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answwers to questions : fire!!

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  • Jurydoctor@aol.com
    Here are the questions asked previously and the answers follow. Q: How much over the permissible hours was the driver? Is this a chronic issue with this
    Message 1 of 1 , Jul 13, 2010
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      Here are the questions asked previously and the answers follow.

      Q: How much over the permissible hours was the driver? Is this a chronic issue with this company and their drivers?
      A: Driver violated three different DOT hour limitation rules and was well over the hours permitted by DOT safety rules. Admitted that the driver had a GPS tracking device installed in the truck. Plaintiff alleges the GPS device allowed the company to track the driver’s hours and whereabouts in real time, but the company either failed to do so or just ignored the fact he was over hours and sent him on another delivery anyway. A 14-hour in service rule was violated by approximately 20 hours. An 11-hour driving rule was violated by approximately 15 hours. The sufficient rest rule of not being in service more than 60 hours in 7 consecutive days was violated by approximately 19 hours. The company posted a hard copy of an e-mail a year before the incident at its offices regarding the importance of timely deliveries to the particular customer for which this delivery was being made, indicating that timely deliveries to that particular customer were for important the trucking company’s business and bottom line.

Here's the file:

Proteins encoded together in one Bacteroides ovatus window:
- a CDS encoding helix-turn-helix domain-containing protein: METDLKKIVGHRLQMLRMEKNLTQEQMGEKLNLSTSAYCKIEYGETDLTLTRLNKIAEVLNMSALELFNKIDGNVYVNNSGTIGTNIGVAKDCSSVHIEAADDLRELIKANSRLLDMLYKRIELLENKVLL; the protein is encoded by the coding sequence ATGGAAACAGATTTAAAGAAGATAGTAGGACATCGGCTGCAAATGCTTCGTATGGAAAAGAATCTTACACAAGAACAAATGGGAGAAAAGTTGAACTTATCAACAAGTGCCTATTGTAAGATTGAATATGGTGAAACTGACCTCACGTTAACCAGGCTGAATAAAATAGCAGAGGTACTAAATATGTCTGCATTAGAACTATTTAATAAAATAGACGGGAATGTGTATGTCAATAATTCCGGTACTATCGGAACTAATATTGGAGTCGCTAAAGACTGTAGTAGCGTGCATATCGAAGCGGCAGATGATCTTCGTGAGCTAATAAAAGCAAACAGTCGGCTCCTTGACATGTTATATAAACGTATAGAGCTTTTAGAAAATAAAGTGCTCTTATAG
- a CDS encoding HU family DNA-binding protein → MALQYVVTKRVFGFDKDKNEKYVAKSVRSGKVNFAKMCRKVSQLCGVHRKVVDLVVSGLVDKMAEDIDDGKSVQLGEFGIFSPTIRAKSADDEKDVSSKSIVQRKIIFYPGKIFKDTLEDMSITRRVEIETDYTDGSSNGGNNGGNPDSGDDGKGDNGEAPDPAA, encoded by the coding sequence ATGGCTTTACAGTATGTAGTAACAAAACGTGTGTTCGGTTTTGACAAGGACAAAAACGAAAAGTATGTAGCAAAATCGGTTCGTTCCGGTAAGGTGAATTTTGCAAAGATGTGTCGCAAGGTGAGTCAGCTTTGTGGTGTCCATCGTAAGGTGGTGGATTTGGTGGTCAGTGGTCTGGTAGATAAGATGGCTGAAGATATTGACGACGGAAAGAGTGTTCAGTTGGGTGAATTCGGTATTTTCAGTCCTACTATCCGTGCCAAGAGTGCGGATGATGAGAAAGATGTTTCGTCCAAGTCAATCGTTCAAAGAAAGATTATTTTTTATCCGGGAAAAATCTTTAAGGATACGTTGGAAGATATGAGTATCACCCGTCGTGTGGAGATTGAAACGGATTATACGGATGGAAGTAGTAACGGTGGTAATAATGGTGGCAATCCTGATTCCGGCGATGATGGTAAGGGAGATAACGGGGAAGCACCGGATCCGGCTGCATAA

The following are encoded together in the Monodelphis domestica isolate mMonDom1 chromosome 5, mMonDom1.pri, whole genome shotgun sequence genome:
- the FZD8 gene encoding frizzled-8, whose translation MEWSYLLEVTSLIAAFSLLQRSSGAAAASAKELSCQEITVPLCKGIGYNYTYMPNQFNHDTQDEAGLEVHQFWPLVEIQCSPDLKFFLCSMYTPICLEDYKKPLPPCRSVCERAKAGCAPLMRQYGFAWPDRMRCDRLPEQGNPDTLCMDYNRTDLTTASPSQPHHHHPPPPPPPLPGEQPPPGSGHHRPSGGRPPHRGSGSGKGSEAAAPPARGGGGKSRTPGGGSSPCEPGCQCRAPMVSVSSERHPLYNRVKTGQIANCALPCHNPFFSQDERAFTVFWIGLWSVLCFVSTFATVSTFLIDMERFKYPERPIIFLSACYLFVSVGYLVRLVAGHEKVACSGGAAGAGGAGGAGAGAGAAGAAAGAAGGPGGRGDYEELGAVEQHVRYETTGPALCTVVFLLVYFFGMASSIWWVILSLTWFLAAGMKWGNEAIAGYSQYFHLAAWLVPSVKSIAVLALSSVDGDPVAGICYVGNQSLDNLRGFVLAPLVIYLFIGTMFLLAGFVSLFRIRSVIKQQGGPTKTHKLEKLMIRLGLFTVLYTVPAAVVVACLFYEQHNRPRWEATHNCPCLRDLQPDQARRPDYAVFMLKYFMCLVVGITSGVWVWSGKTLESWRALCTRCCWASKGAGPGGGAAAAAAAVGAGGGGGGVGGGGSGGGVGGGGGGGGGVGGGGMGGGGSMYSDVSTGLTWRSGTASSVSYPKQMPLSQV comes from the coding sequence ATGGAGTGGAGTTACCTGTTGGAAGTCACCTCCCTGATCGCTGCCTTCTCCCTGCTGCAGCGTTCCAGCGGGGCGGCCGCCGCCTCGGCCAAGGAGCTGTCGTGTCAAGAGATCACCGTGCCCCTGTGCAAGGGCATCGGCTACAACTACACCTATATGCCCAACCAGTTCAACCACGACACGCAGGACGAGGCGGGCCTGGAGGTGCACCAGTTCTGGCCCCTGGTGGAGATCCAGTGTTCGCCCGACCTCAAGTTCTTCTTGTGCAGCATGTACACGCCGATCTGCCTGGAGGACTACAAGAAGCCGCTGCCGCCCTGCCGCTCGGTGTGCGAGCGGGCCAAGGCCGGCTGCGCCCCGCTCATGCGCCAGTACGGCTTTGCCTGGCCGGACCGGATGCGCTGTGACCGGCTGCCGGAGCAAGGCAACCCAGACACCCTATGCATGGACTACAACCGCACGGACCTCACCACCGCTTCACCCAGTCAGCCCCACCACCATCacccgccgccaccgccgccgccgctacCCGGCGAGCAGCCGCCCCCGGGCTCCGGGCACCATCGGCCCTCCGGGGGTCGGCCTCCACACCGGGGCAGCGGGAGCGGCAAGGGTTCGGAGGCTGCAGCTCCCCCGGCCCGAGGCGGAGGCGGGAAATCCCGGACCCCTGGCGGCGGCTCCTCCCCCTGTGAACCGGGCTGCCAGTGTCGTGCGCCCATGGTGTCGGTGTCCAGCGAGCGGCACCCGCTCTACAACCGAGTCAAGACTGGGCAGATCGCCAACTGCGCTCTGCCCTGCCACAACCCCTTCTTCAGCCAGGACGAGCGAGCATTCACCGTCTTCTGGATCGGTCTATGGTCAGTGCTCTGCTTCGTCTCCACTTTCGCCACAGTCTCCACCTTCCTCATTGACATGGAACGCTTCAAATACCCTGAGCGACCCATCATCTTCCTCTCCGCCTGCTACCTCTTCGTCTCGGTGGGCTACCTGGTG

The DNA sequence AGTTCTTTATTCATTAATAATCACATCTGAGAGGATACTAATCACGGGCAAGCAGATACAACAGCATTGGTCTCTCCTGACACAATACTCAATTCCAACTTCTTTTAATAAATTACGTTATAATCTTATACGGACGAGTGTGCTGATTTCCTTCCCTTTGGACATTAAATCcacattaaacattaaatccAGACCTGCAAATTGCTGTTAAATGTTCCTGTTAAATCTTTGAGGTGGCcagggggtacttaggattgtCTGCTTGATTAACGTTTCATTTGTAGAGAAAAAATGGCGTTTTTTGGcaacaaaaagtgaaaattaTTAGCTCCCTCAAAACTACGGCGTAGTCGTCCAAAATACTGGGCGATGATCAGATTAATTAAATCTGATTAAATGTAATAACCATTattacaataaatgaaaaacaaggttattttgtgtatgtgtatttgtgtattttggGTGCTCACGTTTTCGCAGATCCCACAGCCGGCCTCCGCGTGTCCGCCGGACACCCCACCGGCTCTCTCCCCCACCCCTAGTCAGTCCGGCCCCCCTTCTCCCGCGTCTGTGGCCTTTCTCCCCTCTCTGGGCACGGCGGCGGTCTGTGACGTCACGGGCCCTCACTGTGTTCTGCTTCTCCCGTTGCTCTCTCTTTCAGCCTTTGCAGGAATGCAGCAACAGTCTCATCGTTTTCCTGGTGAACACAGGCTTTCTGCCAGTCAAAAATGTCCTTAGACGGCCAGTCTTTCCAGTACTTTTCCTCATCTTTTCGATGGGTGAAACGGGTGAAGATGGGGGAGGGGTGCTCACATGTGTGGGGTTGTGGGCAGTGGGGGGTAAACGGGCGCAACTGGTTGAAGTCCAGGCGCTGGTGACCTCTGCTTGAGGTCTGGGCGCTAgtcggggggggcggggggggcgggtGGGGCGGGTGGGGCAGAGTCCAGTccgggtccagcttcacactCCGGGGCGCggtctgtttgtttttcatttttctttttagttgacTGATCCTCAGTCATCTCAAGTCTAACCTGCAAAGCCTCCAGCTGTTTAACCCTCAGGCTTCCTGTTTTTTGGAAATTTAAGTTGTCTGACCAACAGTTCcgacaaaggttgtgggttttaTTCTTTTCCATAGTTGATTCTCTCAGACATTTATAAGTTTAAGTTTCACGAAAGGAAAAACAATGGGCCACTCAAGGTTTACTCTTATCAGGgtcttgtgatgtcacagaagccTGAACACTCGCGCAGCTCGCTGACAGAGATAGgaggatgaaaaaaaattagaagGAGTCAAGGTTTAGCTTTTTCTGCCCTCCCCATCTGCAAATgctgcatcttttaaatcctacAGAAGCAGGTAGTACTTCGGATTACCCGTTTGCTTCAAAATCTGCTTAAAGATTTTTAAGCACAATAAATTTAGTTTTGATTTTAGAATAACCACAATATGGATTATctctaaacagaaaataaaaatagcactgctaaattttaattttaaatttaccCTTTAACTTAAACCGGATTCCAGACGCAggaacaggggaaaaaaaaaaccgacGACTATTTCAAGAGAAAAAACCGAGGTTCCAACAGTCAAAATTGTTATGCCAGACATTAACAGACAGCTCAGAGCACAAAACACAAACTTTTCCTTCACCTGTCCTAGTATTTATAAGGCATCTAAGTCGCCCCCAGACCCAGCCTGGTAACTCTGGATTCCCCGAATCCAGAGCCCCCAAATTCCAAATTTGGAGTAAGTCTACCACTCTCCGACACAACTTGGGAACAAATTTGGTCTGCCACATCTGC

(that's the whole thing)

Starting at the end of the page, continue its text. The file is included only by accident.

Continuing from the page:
Q: Was he using his cell phone? Text or talk?
      A: The driver will admit he missed a call and was trying to return the call just prior to the accident and was putting his cell phone away when crash occurred. Driver will also admit he was unfamiliar with his route and was on and off the phone with co-workers for directions while on the road to make the delivery.


      Q: What kind of history does the driver have?
      A: The driver was only with this company for 3 weeks prior to the accident. His employment application listed 3 years prior experience as a truck driver, but the company did not follow through to check references. The truck driving school which issued his commercial driver’s license (CDL) had lost its accreditation prior to this accident. If the employer had followed DOT Bulletins, they would have learned before the accident that the driver "did not have proper training" and that his CDL was invalid.


      Q: What kind of history does the company have?
      A: No knowledge of company history other than this incident. It is a large trucking company with many regional offices.





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